Monday, 3 June 2013


How Many Coats of Paint are advisable for painting?
DIY painting is not just a job for those with brawns. One needs mathematical intellect to estimate as accurately as possible the amount of paint needed. Buying too little paint is troublesome because one has to make another trip down to the paint shop and leaving half-finished coats of paint to dry unevenly can result in a bad paint job. If one buys too much paint, the excess paint will go to waste especially if not properly kept as it will tend to harden over time. The simple mathematical formula for estimating the volume of paint needed is square feet of the area to be painted multiplied by the number of coats needed. While square feet can be easily measured, determining the number of coats necessary can be a tricky affair.
If you are recoating your wall with the same colour, one coat is sufficient but two coats of paint will ensure better colour retention. If the previous condition of the old coat is paint is looking tattered and cracked, we would recommend two coats of paint.
If you are changing the colour of your wall, two scenarios are possible. First being that the current coat is lighter and you want to paint on a deeper, darker colour. In this case, one coat of paint should effectively cover the previous colour. However, as aforementioned, one might want to do two coats to ensure a better finished look.
If the current coat of paint is darker and one wants to do a complete makeover with a lighter colour, using tinted primer can help to save time and money. The shade of the tinted primer should be about half of the final colour one desires the wall to be. However, the most suitable foundation colour that one should use as a base can be very different from the actual colour you want your wall to be. For example, bright blue primer is the best base to use if you want to paint your wall dark red. Thus it will be best to consult a professional painter or someone at your local paint shop to determine a suitable primer colour.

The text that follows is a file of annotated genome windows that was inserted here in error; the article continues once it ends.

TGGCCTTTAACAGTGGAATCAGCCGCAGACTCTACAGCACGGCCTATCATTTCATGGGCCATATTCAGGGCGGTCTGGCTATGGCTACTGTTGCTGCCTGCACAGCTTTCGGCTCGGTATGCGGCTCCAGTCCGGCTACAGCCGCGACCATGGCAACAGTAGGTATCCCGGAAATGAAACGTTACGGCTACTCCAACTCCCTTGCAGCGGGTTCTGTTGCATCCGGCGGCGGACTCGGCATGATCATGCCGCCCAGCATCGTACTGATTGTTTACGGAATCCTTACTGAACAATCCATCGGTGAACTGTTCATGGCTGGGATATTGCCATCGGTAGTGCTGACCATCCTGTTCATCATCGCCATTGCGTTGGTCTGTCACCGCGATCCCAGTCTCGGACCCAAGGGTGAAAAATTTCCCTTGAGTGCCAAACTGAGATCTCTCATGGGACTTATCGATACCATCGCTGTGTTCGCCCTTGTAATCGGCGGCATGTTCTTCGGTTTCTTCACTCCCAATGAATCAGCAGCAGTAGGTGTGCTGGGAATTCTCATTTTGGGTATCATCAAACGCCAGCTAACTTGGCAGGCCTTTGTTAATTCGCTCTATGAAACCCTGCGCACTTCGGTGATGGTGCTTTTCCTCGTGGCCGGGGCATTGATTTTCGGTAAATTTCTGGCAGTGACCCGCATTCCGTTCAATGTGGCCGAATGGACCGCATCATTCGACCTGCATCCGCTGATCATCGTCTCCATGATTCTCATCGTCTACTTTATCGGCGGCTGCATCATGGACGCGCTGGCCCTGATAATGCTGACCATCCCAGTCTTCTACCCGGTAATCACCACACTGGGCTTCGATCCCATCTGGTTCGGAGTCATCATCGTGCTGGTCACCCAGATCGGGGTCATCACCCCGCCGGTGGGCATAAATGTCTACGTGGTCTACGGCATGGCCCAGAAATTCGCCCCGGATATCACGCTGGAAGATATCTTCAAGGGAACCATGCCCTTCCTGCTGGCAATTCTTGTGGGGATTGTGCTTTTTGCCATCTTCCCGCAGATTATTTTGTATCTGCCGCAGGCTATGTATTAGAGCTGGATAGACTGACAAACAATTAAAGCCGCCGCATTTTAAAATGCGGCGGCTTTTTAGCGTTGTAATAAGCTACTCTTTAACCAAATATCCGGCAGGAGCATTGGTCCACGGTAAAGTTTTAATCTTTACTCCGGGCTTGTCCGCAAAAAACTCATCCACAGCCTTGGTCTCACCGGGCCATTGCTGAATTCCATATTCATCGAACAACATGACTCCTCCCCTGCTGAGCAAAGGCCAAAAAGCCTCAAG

Besides considering colours and the condition of your previous paint job, the quality of the paint you are going to use plays a big part in helping to estimate how many coats of paint is needed. The higher the grade of the paint, the better its pigmentation, therefore one would need less amounts of paint. Unfortunately, the trade-off is that better quality paint is also more expensive. One should also consider factory-mixed paint colours instead of trying to self-mix paints to get the desired colour. Self-mixed paints often do not cover the previous shade of colour very well and one might end up using more coats of paint. 
The bottom-line is search and find a trustable professional painting company to avoid a bad paint job outcome, and determine the number of coats necessary!

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